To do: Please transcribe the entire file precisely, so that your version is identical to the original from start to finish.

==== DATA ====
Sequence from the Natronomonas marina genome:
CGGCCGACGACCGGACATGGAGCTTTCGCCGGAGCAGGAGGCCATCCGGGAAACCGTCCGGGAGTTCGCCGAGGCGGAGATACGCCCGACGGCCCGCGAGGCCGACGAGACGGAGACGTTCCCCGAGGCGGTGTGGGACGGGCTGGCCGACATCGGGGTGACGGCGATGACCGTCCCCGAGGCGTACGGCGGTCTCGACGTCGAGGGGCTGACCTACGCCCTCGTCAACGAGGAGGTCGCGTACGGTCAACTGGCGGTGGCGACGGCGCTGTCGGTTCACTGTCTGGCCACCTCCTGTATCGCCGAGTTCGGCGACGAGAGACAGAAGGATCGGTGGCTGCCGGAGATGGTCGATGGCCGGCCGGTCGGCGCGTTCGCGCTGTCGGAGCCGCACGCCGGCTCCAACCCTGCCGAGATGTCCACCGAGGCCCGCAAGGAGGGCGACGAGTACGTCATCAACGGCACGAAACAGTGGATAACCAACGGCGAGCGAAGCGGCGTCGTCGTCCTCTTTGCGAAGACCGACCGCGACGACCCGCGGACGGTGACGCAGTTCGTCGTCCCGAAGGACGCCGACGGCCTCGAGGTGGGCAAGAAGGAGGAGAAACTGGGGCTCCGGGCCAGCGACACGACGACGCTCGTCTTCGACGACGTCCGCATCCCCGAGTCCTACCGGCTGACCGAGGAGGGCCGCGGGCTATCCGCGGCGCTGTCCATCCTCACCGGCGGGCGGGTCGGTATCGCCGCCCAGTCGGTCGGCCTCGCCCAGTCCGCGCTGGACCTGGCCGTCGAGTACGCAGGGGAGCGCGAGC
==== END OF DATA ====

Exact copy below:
Sequence from the Natronomonas marina genome:
CGGCCGACGACCGGACATGGAGCTTTCGCCGGAGCAGGAGGCCATCCGGGAAACCGTCCGGGAGTTCGCCGAGGCGGAGATACGCCCGACGGCCCGCGAGGCCGACGAGACGGAGACGTTCCCCGAGGCGGTGTGGGACGGGCTGGCCGACATCGGGGTGACGGCGATGACCGTCCCCGAGGCGTACGGCGGTCTCGACGTCGAGGGGCTGACCTACGCCCTCGTCAACGAGGAGGTCGCGTACGGTCAACTGGCGGTGGCGACGGCGCTGTCGGTTCACTGTCTGGCCACCTCCTGTATCGCCGAGTTCGGCGACGAGAGACAGAAGGATCGGTGGCTGCCGGAGATGGTCGATGGCCGGCCGGTCGGCGCGTTCGCGCTGTCGGAGCCGCACGCCGGCTCCAACCCTGCCGAGATGTCCACCGAGGCCCGCAAGGAGGGCGACGAGTACGTCATCAACGGCACGAAACAGTGGATAACCAACGGCGAGCGAAGCGGCGTCGTCGTCCTCTTTGCGAAGACCGACCGCGACGACCCGCGGACGGTGACGCAGTTCGTCGTCCCGAAGGACGCCGACGGCCTCGAGGTGGGCAAGAAGGAGGAGAAACTGGGGCTCCGGGCCAGCGACACGACGACGCTCGTCTTCGACGACGTCCGCATCCCCGAGTCCTACCGGCTGACCGAGGAGGGCCGCGGGCTATCCGCGGCGCTGTCCATCCTCACCGGCGGGCGGGTCGGTATCGCCGCCCAGTCGGTCGGCCTCGCCCAGTCCGCGCTGGACCTGGCCGTCGAGTACGCAGGGGAGCGCGAGC